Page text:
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Joint IEA-CEM Workshop Explores Role of CHP and DHC in Sustainable Energy Systems

Tuesday, March 17, 2015

Joint IEA-CEM Workshop Explores Role of CHP and DHC in Sustainable Energy Systems

More than 40 participants from industry, academia, governments, and international institutions attended the 25 February workshop, which explored how CHP and DHC can create a more sustainable, flexible, and integrated energy system.

The Clean Energy Ministerial’s Combined Heat and Power (CHP) and Efficient District Heating and Cooling (DHC) Working Group hosted a Sustainable Urban Energy Systems Workshop in cooperation with the International Energy Agency (IEA) CHP/DHC Collaboration on 25 February 2015. The workshop was one of six side events at the European Commission’s Heating and Cooling in the European Energy Transition conference in Brussels, Belgium. More than 40 participants from industry, academia, governments, and international institutions attended the workshop, which explored how CHP and DHC can create a more sustainable, flexible, and integrated energy system.   

Pentti Puhakka from Finland’s Ministry of Employment and the Economy opened the workshop with a presentation on the role of CHP and DHC in supporting the transition to a global clean economy. CHP and DHC can improve energy efficiency and increase the flexibility of the energy system to enable higher shares of renewable energy. View presentation

John Dulac from IEA noted that more than 25% of global primary energy supply is lost prior to reaching end uses, and 50% of global energy in buildings is used for heat. By integrating heat and electricity systems, CHP and DHC technologies can reduce these statistics and significantly increase efficiency. However, Dulac noted that taking advantage of CHP and DHC requires new business models to cope with the deep level of integration necessary for this change. The 2016 edition of IEA’s Energy Technology Perspectives will concentrate on urban energy systems. In support of the report, the CHP/DHC Working Group is providing expertise and data for development of an analytical framework for local energy system analysis. View presentation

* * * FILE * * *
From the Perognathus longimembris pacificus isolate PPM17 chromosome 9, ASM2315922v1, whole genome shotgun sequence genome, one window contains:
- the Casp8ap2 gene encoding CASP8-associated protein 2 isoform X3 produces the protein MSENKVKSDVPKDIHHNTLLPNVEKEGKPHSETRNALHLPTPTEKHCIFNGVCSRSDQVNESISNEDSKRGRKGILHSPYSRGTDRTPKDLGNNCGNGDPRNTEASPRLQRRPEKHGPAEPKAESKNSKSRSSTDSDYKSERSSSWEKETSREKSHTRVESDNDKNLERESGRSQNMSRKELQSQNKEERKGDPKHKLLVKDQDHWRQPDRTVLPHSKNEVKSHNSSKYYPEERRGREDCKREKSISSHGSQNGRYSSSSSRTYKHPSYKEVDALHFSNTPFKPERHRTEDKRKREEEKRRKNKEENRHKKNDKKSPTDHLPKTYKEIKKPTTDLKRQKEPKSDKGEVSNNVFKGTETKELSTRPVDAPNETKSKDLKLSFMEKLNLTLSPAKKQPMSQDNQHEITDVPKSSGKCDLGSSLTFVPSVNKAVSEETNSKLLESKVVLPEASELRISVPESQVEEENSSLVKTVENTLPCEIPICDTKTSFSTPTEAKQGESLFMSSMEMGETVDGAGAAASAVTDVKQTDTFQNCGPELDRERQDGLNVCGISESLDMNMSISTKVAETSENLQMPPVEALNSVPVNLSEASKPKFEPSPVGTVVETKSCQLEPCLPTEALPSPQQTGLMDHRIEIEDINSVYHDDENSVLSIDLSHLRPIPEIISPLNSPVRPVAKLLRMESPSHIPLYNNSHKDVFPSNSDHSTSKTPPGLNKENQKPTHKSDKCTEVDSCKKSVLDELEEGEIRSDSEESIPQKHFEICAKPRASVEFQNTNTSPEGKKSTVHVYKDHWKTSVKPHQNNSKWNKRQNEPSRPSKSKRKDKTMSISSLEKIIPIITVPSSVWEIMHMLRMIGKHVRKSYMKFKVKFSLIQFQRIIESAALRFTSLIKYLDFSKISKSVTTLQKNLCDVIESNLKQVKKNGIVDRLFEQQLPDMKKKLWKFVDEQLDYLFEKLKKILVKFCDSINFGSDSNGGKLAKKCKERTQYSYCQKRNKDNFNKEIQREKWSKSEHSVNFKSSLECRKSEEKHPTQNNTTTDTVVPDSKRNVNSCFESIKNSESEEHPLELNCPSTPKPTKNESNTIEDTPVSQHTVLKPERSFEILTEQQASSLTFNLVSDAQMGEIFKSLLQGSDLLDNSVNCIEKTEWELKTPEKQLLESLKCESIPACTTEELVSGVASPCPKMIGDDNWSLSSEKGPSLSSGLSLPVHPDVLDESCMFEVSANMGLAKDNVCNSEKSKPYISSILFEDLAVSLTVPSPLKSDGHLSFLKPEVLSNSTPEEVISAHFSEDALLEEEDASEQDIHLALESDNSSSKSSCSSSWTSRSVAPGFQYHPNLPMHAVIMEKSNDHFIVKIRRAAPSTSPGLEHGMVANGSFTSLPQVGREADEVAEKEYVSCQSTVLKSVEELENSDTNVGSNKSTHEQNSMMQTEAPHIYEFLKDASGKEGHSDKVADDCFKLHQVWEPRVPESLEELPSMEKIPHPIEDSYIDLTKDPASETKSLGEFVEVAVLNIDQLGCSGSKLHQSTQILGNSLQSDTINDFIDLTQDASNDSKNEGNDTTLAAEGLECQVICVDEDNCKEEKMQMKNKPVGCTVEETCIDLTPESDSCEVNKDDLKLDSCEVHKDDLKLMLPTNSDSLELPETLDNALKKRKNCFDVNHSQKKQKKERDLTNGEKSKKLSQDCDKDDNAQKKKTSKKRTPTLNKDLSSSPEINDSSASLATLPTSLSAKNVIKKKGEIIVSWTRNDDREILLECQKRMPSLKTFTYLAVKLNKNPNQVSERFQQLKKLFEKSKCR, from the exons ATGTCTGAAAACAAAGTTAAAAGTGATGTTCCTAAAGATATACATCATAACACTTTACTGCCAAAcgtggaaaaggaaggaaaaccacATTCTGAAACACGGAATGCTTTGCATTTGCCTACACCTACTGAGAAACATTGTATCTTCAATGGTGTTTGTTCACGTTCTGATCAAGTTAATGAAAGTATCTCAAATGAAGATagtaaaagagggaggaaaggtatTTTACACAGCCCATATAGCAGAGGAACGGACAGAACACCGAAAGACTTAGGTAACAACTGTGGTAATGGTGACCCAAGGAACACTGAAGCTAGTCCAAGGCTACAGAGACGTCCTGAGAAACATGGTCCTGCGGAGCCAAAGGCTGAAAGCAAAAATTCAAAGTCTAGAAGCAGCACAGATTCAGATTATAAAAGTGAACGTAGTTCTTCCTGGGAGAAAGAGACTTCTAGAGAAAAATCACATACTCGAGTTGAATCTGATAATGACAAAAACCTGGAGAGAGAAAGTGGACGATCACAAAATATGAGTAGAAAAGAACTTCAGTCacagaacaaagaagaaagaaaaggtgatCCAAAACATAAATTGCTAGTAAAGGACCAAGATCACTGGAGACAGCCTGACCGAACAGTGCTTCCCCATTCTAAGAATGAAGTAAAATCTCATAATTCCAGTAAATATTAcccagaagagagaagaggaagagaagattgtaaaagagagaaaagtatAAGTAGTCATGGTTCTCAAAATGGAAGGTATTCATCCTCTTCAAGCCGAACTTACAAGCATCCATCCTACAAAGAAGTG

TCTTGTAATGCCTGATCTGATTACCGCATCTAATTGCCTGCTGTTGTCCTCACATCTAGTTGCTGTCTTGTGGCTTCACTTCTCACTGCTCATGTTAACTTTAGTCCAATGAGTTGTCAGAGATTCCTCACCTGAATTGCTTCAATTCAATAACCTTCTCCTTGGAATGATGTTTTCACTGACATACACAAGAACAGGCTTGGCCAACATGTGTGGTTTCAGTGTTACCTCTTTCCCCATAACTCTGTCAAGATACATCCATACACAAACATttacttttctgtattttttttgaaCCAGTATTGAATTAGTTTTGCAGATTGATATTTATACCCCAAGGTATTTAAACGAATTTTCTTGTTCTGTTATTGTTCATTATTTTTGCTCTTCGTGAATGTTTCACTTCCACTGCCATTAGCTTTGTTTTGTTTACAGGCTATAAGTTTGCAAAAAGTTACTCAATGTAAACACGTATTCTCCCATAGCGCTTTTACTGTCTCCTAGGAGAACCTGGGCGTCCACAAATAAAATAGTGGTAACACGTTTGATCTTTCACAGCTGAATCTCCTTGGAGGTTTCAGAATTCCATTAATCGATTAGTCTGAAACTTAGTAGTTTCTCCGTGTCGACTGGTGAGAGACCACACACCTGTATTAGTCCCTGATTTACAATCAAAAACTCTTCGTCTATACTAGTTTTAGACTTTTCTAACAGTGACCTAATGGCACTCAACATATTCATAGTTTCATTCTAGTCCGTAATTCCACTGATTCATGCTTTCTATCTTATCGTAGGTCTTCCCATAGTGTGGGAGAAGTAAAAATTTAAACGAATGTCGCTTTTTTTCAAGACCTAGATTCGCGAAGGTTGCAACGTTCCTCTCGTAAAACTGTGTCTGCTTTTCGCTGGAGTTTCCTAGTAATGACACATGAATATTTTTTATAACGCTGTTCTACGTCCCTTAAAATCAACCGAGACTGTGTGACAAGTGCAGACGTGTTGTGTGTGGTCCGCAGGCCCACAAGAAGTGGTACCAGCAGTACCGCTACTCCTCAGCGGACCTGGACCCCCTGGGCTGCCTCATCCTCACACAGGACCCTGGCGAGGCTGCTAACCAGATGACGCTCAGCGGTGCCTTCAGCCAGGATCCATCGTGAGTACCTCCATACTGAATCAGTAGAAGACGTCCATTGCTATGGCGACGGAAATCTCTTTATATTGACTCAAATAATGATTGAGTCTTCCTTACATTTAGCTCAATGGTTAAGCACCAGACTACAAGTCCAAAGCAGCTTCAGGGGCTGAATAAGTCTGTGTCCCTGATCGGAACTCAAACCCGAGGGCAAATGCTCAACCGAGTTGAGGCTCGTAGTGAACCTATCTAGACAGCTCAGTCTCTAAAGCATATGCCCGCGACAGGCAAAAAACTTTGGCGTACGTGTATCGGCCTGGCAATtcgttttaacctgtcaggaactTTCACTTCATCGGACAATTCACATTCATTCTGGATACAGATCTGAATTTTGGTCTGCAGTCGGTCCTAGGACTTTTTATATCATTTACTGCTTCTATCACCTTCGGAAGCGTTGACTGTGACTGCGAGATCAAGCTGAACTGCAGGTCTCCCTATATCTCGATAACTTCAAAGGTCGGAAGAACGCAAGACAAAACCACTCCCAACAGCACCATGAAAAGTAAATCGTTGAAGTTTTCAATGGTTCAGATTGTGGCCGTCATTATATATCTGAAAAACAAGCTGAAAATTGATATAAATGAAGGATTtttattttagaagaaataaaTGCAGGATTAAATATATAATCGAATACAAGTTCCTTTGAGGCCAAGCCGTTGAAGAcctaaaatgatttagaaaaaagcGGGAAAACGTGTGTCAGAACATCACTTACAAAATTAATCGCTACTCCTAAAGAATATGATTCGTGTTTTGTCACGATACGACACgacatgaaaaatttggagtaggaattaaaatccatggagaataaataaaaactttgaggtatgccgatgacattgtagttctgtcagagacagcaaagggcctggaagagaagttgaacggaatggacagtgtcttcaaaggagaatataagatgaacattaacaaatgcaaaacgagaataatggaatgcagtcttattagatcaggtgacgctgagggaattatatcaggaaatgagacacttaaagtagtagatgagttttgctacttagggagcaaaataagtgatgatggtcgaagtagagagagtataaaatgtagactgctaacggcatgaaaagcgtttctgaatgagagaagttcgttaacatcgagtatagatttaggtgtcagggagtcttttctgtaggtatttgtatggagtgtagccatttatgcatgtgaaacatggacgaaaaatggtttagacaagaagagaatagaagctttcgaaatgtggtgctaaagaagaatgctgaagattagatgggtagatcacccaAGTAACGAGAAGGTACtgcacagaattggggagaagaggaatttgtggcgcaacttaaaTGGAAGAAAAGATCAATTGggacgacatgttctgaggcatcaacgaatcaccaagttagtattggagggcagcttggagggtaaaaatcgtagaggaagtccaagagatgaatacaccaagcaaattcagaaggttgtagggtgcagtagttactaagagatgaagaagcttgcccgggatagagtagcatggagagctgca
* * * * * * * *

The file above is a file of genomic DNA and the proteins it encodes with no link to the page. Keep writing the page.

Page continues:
Eva Hoos from the European Commission described the benefits of CHP and discussed how the European Union’s Energy Efficiency Directive will address the efficiency of heating in buildings by means of a comprehensive assessment. Member states will be required to forecast long-term demand through 2030 and the availability of efficient, low-carbon, renewable, and waste heat sources for heating and cooling. The assessments should also establish policies and measures through 2020 and 2030 to exploit cost-effective potentials for efficient district heating and cooling and cogeneration. View presentation. Johan Carlsson from the European Commission Joint Research Centre presented methodologies under development that will support member states in completing these assessments. View presentation.

The presentations by Pasi Muurinen and Jannis van Zanten provided impressive examples of cities using CHP and efficient DHC. Muurinen from Tampere Power Utility described the use of DHC in Tampere, Finland, a region that experiences both frigid winters and hot summers. District heating covers about 90% of the annual 2 TWh heat market in Tampere. 80% of district heat is generated by CHP, using both renewable and fossil fuels. Tampere is working to increase its share of renewable district heat to 50% by 2016, making investments in wood and pellet heat plants and waste-to-energy CHP plants. In addition, in 2012 Tampere began using district cooling by utilizing cold lake water. View presentation.

Amsterdam is also striving to increase its use of DHC. van Zanten from AEB Amsterdam presented an ambitious target to connect 40% of Amsterdam buildings to the district heating network by 2040, which would significantly reduce the use of natural gas in the city. AEB Amsterdam currently operates one of the world’s largest waste-to-energy CHP plants, which uses 1.5 million tons of waste annually. In the future, biomass, geothermal, and solar energy will be incorporated into Amsterdam’s district heating production. View presentation.

The presentations fostered discussions about the future of CHP and DHC and how to overcome the barriers currently hindering the deployment of CHP and DHC technology. 

About the Combined Heat and Power and Efficient District Heating and Cooling Working Group

The Combined Heat and Power (CHP) and efficient District Heating and Cooling (DHC) Working Group is part of the Clean Energy Ministerial’s Global Superior Energy Performance Partnership (GSEP) initiative. The Working Group seeks to increase awareness about the ample benefits provided by CHP, which include reduced fuel consumption, increased energy savings, greater flexibility of the energy grid and market, and increased use of renewables. In addition, the Working Group provides education and outreach to facilitate the adoption and implementation of CHP and efficient DHC.